"Todd, It is quite daunting and confusing, wading through all of the diamond information. Also, it seems quite inadequate to evaluate a diamond without actually seeing it. With this in mind, I have a few questions:
1. On the AGS light performance document, is it optimal to have the center of the diamond diagram color red? I notice that a lot of ASET Scope images have "green" in the middle while others have red. Does it make a difference?
2. Is it better to have the pavilion angle in the lower range? Can you please provide your expertise on the following diamonds we are considering?"
~ Cindy S. (diamond details appear below)
In the first place, it is possible to predict diamond light performance and sparkle factor with the right insight. Not only that, but we can do so with great accuracy using standard gemological tools and principles:
Although this may be true, you have to know how to interpret the data in order to benefit from it. Otherwise, you're just looking at the pretty pictures without understanding their meaning. Of course, that might be what some vendors are counting on.
As a matter of fact, I'm certain that this is true because most ideal diamonds exhibit light performance issues. And yet, people buy those diamonds thinking that they're top performers because they can't interpret the images.
Be that as it may, it doesn't take me long to evaluate a diamond using ASET, H&A, and Ideal Scopes. In fact, that is something that I can do fairly quickly after working 30+ years as a professional diamond buyer. So please feel free to ask me to look over the details of any diamonds which you are considering.
The ASET uses the colors red, green, and blue to represent different intensities of brightness and contrast. It uses the tones black and white to indicate light leakage. Each color is used to represent a different range or angle of light within the spectrum of the earth's hemisphere.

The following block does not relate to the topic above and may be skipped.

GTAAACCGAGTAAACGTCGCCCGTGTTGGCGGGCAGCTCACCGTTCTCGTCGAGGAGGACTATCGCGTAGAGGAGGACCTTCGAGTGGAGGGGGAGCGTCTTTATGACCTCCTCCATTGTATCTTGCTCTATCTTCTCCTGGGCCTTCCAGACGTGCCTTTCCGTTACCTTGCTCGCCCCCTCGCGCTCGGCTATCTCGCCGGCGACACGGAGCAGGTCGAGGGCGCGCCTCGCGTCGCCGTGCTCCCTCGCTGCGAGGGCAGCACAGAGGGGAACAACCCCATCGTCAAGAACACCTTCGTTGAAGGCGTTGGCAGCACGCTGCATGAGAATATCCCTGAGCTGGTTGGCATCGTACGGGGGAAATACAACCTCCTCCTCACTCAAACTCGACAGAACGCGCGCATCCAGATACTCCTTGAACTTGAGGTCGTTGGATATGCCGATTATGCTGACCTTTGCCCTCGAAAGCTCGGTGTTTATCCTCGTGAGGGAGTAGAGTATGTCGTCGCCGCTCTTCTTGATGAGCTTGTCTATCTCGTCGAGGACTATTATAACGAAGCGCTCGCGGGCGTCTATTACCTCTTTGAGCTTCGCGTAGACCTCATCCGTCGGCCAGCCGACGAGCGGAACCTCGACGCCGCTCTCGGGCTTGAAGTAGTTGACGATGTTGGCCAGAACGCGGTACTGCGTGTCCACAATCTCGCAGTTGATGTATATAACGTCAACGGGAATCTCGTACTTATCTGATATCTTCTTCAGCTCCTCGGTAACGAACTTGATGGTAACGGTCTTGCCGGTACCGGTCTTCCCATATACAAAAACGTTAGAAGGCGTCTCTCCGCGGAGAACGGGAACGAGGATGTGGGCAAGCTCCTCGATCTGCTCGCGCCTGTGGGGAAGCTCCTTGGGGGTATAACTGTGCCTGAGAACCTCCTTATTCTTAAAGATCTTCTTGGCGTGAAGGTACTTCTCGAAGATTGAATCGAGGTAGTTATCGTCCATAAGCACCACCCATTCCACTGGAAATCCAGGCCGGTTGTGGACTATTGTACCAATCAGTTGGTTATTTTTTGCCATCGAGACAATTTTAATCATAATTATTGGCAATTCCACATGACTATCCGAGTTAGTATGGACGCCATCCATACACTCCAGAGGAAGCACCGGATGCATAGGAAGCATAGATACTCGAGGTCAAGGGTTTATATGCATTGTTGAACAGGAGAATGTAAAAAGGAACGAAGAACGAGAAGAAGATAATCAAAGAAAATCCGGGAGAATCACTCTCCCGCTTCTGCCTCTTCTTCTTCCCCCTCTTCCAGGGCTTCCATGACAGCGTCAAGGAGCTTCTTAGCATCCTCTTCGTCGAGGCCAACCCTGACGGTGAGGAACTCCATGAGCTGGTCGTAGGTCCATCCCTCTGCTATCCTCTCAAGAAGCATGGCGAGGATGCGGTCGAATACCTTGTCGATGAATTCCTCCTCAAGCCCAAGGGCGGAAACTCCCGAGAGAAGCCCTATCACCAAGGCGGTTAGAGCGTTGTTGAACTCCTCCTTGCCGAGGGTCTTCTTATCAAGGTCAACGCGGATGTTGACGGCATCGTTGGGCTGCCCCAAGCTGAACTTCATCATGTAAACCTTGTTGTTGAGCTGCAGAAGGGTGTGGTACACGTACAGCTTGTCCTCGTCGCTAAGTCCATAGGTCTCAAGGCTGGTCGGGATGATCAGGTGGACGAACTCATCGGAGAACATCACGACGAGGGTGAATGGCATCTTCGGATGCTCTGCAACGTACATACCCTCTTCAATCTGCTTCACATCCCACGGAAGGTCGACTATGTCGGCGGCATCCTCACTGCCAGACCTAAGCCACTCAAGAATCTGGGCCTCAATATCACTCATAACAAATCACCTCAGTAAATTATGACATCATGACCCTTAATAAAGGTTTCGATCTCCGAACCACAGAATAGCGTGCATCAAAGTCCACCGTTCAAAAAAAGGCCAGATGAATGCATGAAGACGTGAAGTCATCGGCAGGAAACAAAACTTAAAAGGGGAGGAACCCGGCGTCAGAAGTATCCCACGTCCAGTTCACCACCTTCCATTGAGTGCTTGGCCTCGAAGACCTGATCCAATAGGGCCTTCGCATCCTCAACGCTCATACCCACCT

The color red represents the brightest light source in the room. While the color green is an indication of secondary brightness. The color blue represents contrast which enables us to distinguish between the different sections of a diamond.
As stated previously, the American Gem Society Laboratory (AGSL) uses the Angular Spectrum Evaluation Tool (ASET) to measure light performance. The ASET Scope enables us to measure the relative brightness of a diamond. At the same time, it enables us to determine how effectively a diamond is making use of the light available.
In addition, we can use the ASET Scope to see how evenly light is reflecting throughout a diamond. On the other hand, ASET Scope images often reveal how unevenly a diamond may be reflecting light. With this in mind, diamond dealers may be hesitant to provide reflector scope images because they are a double edge sword.
The AGSL created Angular Spectrum Evaluation Technology in conjunction with the University of Arizona. The ASET is the result of years of research and development. The development team consists of experts from the AGSL and renowned optical physicist, Dr. José Sasián from the University of Arizona.
The AGS Angular Spectrum Evaluation Tool is the industry standard for light performance. The patented technology is the only process using ray tracing that is peer reviewed and scientifically vetted.
Prior to the inception of ASET, using mathematical ray tracing to estimate the light performance of a round brilliant cut diamond (RBCD) only took 17 of the 58 facets into account:
The labs use Sarin Technology to measure the diamonds and determine the angles and percentages. Then the proportions of the diamond were used to determine the cut grade along with polish and symmetry.
As a matter of fact, the GIA Gem Trade Laboratory still does it this way. While the AGS Performance-based grading platform measures all 58 facets and evaluates the diamond in three dimensions.
The first thing to remember is that the ASET Scope uses colors to represent different intensities of brightness and contrast. The color red represents the brightest light in the room reflecting back towards the observer.
Secondary brightness appears as the color green while blue indicates contrast. Each color represents a different spectrum or angle of light within the hemisphere.
By the way, the light pink semi-translucent areas indicate light leakage under the table facet of this GIA Excellent cut diamond. As you can see, it's nearly full-blown in the relative 4 o'clock and 10 o'clock positions.